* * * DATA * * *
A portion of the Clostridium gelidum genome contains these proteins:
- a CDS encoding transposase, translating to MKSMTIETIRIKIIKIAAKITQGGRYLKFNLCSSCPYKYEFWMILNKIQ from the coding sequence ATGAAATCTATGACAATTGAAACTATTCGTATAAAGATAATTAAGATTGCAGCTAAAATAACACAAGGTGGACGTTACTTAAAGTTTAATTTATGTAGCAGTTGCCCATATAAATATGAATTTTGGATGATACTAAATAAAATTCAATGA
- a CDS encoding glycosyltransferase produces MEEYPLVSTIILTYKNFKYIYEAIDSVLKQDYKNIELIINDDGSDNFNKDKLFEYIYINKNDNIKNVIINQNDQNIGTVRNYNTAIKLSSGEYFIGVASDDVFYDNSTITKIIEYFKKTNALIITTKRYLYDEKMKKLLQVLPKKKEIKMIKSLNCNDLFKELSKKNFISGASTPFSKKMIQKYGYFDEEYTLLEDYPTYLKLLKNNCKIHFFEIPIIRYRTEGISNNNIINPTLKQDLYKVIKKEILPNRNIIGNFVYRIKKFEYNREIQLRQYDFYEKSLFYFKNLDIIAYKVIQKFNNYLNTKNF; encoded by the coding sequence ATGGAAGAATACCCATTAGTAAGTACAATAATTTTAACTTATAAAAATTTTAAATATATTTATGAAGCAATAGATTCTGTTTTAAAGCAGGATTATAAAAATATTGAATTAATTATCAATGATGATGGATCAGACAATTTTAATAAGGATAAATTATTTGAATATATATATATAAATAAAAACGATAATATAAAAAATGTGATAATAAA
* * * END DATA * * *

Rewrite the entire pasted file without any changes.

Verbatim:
A portion of the Clostridium gelidum genome contains these proteins:
- a CDS encoding transposase, translating to MKSMTIETIRIKIIKIAAKITQGGRYLKFNLCSSCPYKYEFWMILNKIQ from the coding sequence ATGAAATCTATGACAATTGAAACTATTCGTATAAAGATAATTAAGATTGCAGCTAAAATAACACAAGGTGGACGTTACTTAAAGTTTAATTTATGTAGCAGTTGCCCATATAAATATGAATTTTGGATGATACTAAATAAAATTCAATGA
- a CDS encoding glycosyltransferase produces MEEYPLVSTIILTYKNFKYIYEAIDSVLKQDYKNIELIINDDGSDNFNKDKLFEYIYINKNDNIKNVIINQNDQNIGTVRNYNTAIKLSSGEYFIGVASDDVFYDNSTITKIIEYFKKTNALIITTKRYLYDEKMKKLLQVLPKKKEIKMIKSLNCNDLFKELSKKNFISGASTPFSKKMIQKYGYFDEEYTLLEDYPTYLKLLKNNCKIHFFEIPIIRYRTEGISNNNIINPTLKQDLYKVIKKEILPNRNIIGNFVYRIKKFEYNREIQLRQYDFYEKSLFYFKNLDIIAYKVIQKFNNYLNTKNF; encoded by the coding sequence ATGGAAGAATACCCATTAGTAAGTACAATAATTTTAACTTATAAAAATTTTAAATATATTTATGAAGCAATAGATTCTGTTTTAAAGCAGGATTATAAAAATATTGAATTAATTATCAATGATGATGGATCAGACAATTTTAATAAGGATAAATTATTTGAATATATATATATAAATAAAAACGATAATATAAAAAATGTGATAATAAA